Film Review: Red Joan

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Galloway Syndrome 

Red Joan, don’t make it bad, take a sad song and make it better. Or, if you can’t – take the real life story of a Cambridge Spy who supplied atomic bomb secrets to the Russians in World War Two and fictionalise it, but in the most perfunctory and sentimental way possible.

Why, you ask, when you have the story of the grandmother spy, Melita Norwood – why not just dramatize that? Was the real story too complexed, too nuanced? Was it missing that special ingredient, beloved of movie audiences – namely sympathy for, and identification with, the main protagonist? Was Melita just a bit of a bitch who turned a blind eye to atrocities in the Stalin regime?

At least when Dennis Potter had a go at this sort of material, in his Play for Today, “Traitor” – he had the balls to make his Soviet agent in the foreign office a true believer; someone who’d been duped by the communist critique of the West. Sympathy for him came from knowing that a) he’d been brutalised by the British class system, so had developed a seething hatred and disdain for the establishment and b) was only now realising the extent of his mistake as he rotted in a cold Moscow apartment block.

Red Joan doesn’t quite have the Engels to make its fictional protagonist a Stalinist convert. The promise of the premise is close identification with a young woman, recruited at Cambridge, and pulled into the orbit of Soviet sympathy; a potentially relevant story in these politically confused times, when young people are being seduced by the politics of populism and demagoguery.

Instead, the film patronises its audience by having Sophie Cookson’s sweet and pretty Joan fall for the revolutionary on campus – a cold German émigré, spouting clichés. She’s convinced by him, and his political circle of friends, who envelop her; creeps that hound her wherever she goes (a sign they may not be interested in her company alone). In time she comes to believe that Stalin, despite those rumours of political persecution (read: murder), should have the bomb as a deterrent against Western aggression, thereby securing the peace.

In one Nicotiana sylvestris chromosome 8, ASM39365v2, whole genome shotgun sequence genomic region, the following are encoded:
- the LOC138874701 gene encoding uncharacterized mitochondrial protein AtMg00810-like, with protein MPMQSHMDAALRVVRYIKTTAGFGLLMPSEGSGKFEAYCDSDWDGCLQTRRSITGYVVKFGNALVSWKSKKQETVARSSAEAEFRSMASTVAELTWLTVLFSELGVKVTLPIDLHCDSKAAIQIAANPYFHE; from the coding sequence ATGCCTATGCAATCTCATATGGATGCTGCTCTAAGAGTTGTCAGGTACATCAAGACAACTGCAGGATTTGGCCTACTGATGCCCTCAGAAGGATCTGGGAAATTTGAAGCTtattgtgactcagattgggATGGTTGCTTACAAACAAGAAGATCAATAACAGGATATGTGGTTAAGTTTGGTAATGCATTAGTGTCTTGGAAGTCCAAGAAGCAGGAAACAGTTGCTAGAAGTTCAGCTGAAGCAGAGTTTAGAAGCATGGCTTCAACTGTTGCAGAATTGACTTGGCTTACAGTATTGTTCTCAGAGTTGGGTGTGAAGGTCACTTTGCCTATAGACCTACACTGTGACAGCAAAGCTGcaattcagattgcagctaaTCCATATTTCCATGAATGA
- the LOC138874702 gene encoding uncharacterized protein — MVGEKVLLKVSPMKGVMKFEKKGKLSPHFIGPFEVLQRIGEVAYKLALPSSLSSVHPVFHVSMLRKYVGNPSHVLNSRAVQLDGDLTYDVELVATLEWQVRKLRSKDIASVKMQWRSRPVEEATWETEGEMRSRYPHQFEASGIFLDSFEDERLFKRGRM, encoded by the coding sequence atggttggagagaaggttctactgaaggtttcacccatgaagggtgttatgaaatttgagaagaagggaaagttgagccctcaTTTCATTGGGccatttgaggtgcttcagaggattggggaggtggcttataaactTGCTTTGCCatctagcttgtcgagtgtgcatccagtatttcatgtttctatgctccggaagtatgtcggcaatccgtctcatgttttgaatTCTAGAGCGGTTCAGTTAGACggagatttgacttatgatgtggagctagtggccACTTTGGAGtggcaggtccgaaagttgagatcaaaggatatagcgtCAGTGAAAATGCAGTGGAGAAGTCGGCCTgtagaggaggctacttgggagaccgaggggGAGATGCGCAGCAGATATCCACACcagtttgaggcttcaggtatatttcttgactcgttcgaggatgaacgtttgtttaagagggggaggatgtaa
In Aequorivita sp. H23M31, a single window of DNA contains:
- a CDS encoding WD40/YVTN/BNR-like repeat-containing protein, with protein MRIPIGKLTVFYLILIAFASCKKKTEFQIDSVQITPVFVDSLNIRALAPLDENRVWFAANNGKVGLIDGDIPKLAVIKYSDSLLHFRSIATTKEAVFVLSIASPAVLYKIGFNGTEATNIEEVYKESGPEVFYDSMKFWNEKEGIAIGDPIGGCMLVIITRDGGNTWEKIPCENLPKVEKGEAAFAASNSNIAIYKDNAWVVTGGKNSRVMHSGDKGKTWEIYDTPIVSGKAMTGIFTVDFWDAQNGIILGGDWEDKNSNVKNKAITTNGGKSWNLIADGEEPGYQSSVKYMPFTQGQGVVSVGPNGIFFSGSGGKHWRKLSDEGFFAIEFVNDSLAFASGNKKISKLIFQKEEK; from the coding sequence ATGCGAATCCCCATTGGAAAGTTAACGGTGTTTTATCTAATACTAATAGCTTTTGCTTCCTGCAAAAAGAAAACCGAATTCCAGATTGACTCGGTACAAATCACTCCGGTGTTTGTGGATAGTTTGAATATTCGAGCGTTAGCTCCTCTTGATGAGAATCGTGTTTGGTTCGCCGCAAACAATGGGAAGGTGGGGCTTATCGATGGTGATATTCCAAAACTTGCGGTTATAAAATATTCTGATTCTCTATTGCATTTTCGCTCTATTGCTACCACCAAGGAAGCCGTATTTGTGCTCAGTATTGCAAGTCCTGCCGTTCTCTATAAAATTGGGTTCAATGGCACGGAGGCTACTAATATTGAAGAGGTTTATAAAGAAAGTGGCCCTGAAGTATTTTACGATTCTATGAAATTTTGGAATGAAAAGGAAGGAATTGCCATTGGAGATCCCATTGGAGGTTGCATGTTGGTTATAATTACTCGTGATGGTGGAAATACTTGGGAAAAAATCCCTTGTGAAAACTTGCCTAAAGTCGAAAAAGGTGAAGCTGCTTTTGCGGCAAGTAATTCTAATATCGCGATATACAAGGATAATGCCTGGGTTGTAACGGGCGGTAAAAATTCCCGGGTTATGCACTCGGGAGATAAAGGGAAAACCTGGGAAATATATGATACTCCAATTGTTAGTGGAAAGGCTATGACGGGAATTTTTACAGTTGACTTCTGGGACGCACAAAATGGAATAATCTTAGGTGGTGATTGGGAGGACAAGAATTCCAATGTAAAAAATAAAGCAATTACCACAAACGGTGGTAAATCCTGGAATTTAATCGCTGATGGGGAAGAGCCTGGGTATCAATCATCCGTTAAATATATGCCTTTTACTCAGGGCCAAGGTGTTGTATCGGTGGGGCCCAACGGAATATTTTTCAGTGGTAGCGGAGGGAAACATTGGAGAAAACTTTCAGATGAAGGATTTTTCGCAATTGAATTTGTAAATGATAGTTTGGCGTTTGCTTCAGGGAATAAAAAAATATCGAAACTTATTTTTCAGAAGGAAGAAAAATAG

“I was right though, wasn’t I?” a defiant Judi Dench screams at her barrister son, when the depth of her complicity comes to light fifty years later. Well, one doesn’t like to say that Russia nearly started a nuclear war by accident twice – the first time in 1983, and the second during Boris Yeltsin’s stint as president, or that Russia’s nuclear capability has licenced it to oppress its people, and those it deems to be its people, without fear of retaliation, but yes, the peace has held Joan – well done you for robbing the democratic powers of their short-lived military advantage in a world encircled by reactionary, oppressive forces.

Ultimately, Red Joan is a dull and plodding tale of a gullible woman and the men she ruined, apparently motivated by world peace. Trevor Nunn gets committed theatrical performances from the cast, as you’d expect, but as you’ve also anticipated, adds nothing approaching tension or style to what is allegedly a cinematic endeavour.

As this is a fictional account of spycraft, with invented characters filling in for their real world proxies, there was the opportunity to better tease Joan’s guilt or innocence, and muddy the water of her political sympathies as she sank deeper into the Soviet mire. Instead, Nunn does very little with the story – content to offer a period melodrama capped with a piece of heart tugging but trite and naïve moralising. Better dead than Red Joan.

Directed by: Trevor Nunn

Country: UK

Year: 2019

Running Time: 101 mins

Certificate: 12A for keeping a suicide pin for 50 years, for falling in love with a man with no charisma who looks like a serial killer, and the misuse of sanitary towel packaging.

2 Responses

  1. Barbara Sirkus says:

    This critic missed the power of Judy Dench as an actress. There is never a line at the small independent theater we attend. Today there was a line and the theater was crowded. The movie was not dull and most everyone enjoyed it. The low rating Rotten Tomatoes gave(30%) was very misleading and incorrect. Critics sometimes write things just be critical for no reason.

    • Ed Whitfield says:

      Actually Barbara, no critic does that. What we get a lot of, however, are people who disagree with our reviews telling us they’re somehow illegitimate because they don’t agree with them – “you were minded to hate it before you saw it”, “you didn’t see it”, and your variation on a theme. I’m not sure how you know “everyone” enjoyed it, when the only evidence we have suggests the opposite.

      Though I didn’t miss Judi Dench, I could have done in this flick. She was largely wasted here. She’s only in the film for ten minutes or so, and isn’t given anything to work with. The RT score you cite is an aggregate of course, and it’s true this can inflate or undervalue a movie (because individual reviews can be more lukewarm or scathing than a simple fresh or rotten rating suggests), but I think 30% is fair in this instance. The film was an underpowered and predictable piece of work with no political or psychological intrigue.

      Thanks for reading.

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